Granny Maumee, The Rider of Dreams, Simon the Cyrenian: Plays for a Negro Theatre. Ridgely Torrance.
Granny Maumee, The Rider of Dreams, Simon the Cyrenian: Plays for a Negro Theatre
Granny Maumee, The Rider of Dreams, Simon the Cyrenian: Plays for a Negro Theatre
Granny Maumee, The Rider of Dreams, Simon the Cyrenian: Plays for a Negro Theatre
Granny Maumee, The Rider of Dreams, Simon the Cyrenian: Plays for a Negro Theatre
Granny Maumee, The Rider of Dreams, Simon the Cyrenian: Plays for a Negro Theatre
Granny Maumee, The Rider of Dreams, Simon the Cyrenian: Plays for a Negro Theatre
Granny Maumee, The Rider of Dreams, Simon the Cyrenian: Plays for a Negro Theatre
Granny Maumee, The Rider of Dreams, Simon the Cyrenian: Plays for a Negro Theatre
Granny Maumee, The Rider of Dreams, Simon the Cyrenian: Plays for a Negro Theatre

Granny Maumee, The Rider of Dreams, Simon the Cyrenian: Plays for a Negro Theatre

New York: Macmillan and Co., Ltd., 1917. First Edition. A Very Good + copy of the first edition, first printing of this important book (quite modest wear and some notations to the rear free endpaper's verso) with the leading edges of a number of leaf pairs remaining unopened, showing that the volume has likely not been fully read), in an about Very Good dust jacket (some small chips and edge tears as well as a longer tear to each flap fold), containing three Plays written by Wrigley Torrance, those being: "Granny Maumee", "The Rider of Dreams", and "Simon the Cyrenian" bearing the subtitle "Plays for a Negro Theatre". [By comparison to other copies we have seen, in relative terms, we are tempted to rate the volume's condition "Near Fine" and the QUITE SCARCE dust jacket as "Very Good +".] This collection of plays by the white playwright Torrance was published the same month as their first production on Broadway (with, perhaps, the first Black actors to appear in leading roles on Broadway), a production which author and civil rights activist, first African-American Secretary of the NAACP James Weldon Johnson ["God’s Trombones" (1927) and "The Autobiography of an Ex-Coloured Man" (1912), "Black Manhattan (1930) and more], called it "the most important single event in the entire history of the Negro in the American theatre; for it marks the beginning of a new era....The stereotyped traditions regarding the Negro's histrionic limitations were smashed. It was the first time anywhere in the United States for Negro actors in the dramatic theatre to command the attention of the critics and of the general press and public." Raoul Abdul, in his article "The Negro Playwright on Broadway", dates the true beginning of African-American theatre to the date these one-act plays premiered: "These plays by a white poet opened two great doors: the door to the use of Negro life as material for serious theatre and the door to acceptance of Negro actors as performers in non-musical theatre." Most reviewers were enthusiastic about the Plays, particularly the performance of the young Black actor, Opal Cooper, in "The Rider of Dreams." The critic George Jean Nathan said Cooper's performance was "one of the 10 best portrayals by an actor during the 1916-17 season." (Michael A. Morrison, "Emperors Before Gilpin: Opal Cooper and Paul Robeson," in The Eugene O'Neill Review, Vol. 33, No. 2 (2012), page 162.) "The high critical acclaim the production won was the beginning of American interest in African American life as artistically interpreted by African Americans themselves." (I. Peter Ukpokodu, "African American Males in Dance, Theater, and Film," in The Annals of the American Academy of Political and Social Science, May 2000, page 80.) [Granny Maumee and The Rider of Dreams are written in dialect. Simon the Cyrenian is not.] An IMPORTANT WORK AND SCARCE, ESPECIALLY WHEN IN A CONDITION AS NICE AS IS THIS COPY. Very good / very good +. Item #3314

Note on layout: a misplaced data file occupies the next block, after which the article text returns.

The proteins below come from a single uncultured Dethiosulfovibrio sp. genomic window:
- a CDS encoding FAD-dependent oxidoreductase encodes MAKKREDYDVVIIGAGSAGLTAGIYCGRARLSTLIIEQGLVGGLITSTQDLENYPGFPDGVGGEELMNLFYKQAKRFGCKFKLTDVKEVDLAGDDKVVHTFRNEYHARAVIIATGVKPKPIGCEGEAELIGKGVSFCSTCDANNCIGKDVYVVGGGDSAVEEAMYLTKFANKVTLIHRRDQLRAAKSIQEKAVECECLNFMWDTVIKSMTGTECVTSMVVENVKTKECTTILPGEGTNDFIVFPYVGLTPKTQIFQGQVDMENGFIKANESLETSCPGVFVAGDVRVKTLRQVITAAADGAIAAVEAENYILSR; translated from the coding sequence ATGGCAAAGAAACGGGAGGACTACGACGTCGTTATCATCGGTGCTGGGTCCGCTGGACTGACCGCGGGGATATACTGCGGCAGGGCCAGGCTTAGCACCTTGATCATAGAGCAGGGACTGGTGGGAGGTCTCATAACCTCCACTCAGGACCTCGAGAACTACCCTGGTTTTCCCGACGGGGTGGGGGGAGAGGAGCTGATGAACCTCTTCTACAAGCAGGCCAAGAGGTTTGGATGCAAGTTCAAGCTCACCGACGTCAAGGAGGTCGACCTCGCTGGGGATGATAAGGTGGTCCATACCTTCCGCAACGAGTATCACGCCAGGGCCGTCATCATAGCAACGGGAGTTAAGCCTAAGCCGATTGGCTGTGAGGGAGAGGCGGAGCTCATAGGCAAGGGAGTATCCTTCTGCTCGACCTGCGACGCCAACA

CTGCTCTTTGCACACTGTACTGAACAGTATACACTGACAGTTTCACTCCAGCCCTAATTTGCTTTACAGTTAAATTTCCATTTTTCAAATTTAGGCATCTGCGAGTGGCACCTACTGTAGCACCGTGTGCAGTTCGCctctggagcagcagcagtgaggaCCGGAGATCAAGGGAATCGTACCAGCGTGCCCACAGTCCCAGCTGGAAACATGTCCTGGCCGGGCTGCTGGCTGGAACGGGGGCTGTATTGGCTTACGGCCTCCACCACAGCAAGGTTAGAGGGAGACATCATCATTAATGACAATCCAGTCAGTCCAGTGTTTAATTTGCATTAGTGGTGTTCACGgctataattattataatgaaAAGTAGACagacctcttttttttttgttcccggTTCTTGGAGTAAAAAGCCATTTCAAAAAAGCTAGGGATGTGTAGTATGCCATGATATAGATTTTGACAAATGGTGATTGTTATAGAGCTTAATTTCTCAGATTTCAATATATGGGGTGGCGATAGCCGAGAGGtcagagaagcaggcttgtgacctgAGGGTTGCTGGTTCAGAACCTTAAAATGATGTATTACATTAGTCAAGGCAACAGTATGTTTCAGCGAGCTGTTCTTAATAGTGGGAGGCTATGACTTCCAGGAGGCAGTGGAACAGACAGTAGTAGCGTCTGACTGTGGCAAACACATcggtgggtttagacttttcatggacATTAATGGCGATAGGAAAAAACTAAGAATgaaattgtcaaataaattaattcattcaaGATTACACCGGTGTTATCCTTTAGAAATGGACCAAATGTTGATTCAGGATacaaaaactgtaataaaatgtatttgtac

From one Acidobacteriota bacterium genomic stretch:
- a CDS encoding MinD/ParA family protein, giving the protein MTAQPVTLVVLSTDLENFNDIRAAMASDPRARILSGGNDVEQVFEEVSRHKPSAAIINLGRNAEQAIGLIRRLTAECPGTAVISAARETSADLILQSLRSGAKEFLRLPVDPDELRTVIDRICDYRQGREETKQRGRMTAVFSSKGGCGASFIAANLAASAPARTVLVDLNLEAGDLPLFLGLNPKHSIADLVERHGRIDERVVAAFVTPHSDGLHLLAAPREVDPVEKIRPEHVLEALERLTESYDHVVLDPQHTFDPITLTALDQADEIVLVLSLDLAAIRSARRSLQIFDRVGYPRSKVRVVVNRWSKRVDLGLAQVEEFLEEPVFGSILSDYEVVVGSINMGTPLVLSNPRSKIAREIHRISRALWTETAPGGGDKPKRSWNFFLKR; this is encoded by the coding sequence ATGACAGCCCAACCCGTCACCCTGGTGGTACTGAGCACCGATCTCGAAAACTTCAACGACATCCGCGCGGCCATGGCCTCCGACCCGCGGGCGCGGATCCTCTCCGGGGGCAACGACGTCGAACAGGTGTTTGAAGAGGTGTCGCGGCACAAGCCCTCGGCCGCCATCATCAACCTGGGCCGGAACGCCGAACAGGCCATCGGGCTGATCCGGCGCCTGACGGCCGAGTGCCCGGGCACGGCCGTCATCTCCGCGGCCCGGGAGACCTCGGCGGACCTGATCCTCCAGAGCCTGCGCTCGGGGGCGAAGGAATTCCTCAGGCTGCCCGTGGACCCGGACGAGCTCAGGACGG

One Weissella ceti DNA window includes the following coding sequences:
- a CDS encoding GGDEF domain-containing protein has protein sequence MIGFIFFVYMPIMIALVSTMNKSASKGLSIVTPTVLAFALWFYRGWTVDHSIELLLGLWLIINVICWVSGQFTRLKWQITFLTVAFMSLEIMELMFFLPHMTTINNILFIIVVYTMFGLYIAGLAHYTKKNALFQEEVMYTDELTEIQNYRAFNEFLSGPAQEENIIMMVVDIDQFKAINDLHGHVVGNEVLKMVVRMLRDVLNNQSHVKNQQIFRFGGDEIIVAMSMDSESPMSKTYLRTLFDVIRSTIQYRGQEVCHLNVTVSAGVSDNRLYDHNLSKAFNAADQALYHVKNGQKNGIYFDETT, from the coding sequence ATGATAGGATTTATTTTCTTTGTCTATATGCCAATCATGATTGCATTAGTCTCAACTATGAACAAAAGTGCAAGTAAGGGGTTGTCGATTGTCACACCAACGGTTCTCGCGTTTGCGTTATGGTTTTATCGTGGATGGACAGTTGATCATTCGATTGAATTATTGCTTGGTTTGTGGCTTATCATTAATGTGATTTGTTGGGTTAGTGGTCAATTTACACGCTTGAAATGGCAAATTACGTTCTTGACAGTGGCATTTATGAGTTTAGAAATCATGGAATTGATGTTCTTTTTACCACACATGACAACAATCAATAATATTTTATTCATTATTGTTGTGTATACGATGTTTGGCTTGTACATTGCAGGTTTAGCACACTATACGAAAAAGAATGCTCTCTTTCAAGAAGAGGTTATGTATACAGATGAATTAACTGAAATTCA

Price: $425.00

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